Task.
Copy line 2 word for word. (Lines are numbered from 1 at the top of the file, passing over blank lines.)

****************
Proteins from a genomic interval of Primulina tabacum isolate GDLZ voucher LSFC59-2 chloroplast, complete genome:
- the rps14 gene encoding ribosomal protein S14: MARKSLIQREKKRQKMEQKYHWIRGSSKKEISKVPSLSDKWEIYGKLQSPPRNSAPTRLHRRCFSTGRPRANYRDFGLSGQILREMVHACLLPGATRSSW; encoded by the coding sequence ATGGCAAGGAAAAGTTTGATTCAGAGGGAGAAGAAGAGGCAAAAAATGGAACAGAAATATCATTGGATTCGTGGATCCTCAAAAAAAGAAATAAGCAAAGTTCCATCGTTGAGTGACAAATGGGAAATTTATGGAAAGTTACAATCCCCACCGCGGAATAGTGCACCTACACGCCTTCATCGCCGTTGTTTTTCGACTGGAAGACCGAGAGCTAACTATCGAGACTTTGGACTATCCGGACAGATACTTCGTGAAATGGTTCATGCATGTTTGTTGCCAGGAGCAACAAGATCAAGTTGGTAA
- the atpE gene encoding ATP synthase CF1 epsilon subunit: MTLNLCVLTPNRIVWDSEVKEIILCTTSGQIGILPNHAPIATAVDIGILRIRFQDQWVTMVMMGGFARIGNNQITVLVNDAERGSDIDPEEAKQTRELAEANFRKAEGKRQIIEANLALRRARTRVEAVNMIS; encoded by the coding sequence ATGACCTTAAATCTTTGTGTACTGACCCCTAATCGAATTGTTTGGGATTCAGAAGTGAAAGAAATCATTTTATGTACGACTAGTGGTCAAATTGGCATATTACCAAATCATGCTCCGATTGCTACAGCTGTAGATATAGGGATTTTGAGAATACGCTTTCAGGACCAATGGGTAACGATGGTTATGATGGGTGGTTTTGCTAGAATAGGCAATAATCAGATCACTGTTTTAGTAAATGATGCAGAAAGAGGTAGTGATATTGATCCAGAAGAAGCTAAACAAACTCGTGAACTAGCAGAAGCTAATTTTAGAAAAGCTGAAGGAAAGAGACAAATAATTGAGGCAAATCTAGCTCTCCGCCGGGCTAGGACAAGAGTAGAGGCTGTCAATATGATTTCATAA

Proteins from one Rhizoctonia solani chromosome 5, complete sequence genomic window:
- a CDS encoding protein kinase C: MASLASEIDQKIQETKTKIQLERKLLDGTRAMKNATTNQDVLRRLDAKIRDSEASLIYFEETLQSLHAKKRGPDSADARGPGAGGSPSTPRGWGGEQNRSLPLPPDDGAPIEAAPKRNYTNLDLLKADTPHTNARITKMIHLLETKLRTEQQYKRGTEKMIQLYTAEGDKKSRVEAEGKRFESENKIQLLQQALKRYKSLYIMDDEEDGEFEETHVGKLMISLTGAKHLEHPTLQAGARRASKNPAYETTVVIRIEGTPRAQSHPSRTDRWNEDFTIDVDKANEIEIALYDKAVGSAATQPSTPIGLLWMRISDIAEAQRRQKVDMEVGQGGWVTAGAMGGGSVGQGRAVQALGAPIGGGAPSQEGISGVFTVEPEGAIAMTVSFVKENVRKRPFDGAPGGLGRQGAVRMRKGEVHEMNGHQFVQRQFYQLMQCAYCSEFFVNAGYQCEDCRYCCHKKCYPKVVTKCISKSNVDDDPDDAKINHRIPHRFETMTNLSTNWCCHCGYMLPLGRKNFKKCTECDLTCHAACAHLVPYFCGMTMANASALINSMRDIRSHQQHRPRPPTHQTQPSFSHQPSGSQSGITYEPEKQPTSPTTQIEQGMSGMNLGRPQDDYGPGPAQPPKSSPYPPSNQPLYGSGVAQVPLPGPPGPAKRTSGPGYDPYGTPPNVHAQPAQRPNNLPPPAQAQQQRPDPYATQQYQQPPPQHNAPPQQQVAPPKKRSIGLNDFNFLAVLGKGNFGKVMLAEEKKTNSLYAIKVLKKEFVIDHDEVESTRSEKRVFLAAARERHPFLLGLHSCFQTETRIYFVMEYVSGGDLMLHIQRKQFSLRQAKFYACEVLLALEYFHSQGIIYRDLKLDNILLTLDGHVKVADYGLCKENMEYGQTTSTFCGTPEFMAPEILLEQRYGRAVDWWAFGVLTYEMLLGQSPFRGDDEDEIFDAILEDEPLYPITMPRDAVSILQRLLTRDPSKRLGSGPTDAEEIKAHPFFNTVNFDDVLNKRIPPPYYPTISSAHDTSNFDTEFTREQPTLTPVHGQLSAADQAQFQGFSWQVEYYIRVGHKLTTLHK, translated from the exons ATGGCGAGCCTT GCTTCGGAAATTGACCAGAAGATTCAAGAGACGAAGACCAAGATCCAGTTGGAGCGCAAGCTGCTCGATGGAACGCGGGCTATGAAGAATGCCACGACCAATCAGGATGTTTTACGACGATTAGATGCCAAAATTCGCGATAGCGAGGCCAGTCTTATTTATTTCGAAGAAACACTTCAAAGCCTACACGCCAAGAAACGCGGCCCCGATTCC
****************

- the rps14 gene encoding ribosomal protein S14: MARKSLIQREKKRQKMEQKYHWIRGSSKKEISKVPSLSDKWEIYGKLQSPPRNSAPTRLHRRCFSTGRPRANYRDFGLSGQILREMVHACLLPGATRSSW; encoded by the coding sequence ATGGCAAGGAAAAGTTTGATTCAGAGGGAGAAGAAGAGGCAAAAAATGGAACAGAAATATCATTGGATTCGTGGATCCTCAAAAAAAGAAATAAGCAAAGTTCCATCGTTGAGTGACAAATGGGAAATTTATGGAAAGTTACAATCCCCACCGCGGAATAGTGCACCTACACGCCTTCATCGCCGTTGTTTTTCGACTGGAAGACCGAGAGCTAACTATCGAGACTTTGGACTATCCGGACAGATACTTCGTGAAATGGTTCATGCATGTTTGTTGCCAGGAGCAACAAGATCAAGTTGGTAA